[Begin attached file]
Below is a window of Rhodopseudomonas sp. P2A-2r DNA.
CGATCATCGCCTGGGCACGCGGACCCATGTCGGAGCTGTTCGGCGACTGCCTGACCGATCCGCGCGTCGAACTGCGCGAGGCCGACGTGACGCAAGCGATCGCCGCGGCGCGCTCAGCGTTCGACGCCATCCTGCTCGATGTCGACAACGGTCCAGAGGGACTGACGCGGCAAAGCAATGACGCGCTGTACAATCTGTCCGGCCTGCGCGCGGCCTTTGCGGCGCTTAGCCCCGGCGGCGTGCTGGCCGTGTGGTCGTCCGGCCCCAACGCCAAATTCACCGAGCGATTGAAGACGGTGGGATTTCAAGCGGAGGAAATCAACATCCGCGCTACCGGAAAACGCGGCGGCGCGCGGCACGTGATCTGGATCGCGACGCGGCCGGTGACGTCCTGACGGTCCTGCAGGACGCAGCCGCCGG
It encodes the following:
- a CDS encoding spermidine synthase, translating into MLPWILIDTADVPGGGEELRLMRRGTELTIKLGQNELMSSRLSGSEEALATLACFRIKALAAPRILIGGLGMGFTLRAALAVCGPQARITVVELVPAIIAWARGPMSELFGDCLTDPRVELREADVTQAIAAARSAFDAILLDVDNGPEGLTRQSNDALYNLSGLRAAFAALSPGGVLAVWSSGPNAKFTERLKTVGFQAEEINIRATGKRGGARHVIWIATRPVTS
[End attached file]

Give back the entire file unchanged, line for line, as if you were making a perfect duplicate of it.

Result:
Below is a window of Rhodopseudomonas sp. P2A-2r DNA.
CGATCATCGCCTGGGCACGCGGACCCATGTCGGAGCTGTTCGGCGACTGCCTGACCGATCCGCGCGTCGAACTGCGCGAGGCCGACGTGACGCAAGCGATCGCCGCGGCGCGCTCAGCGTTCGACGCCATCCTGCTCGATGTCGACAACGGTCCAGAGGGACTGACGCGGCAAAGCAATGACGCGCTGTACAATCTGTCCGGCCTGCGCGCGGCCTTTGCGGCGCTTAGCCCCGGCGGCGTGCTGGCCGTGTGGTCGTCCGGCCCCAACGCCAAATTCACCGAGCGATTGAAGACGGTGGGATTTCAAGCGGAGGAAATCAACATCCGCGCTACCGGAAAACGCGGCGGCGCGCGGCACGTGATCTGGATCGCGACGCGGCCGGTGACGTCCTGACGGTCCTGCAGGACGCAGCCGCCGG
It encodes the following:
- a CDS encoding spermidine synthase, translating into MLPWILIDTADVPGGGEELRLMRRGTELTIKLGQNELMSSRLSGSEEALATLACFRIKALAAPRILIGGLGMGFTLRAALAVCGPQARITVVELVPAIIAWARGPMSELFGDCLTDPRVELREADVTQAIAAARSAFDAILLDVDNGPEGLTRQSNDALYNLSGLRAAFAALSPGGVLAVWSSGPNAKFTERLKTVGFQAEEINIRATGKRGGARHVIWIATRPVTS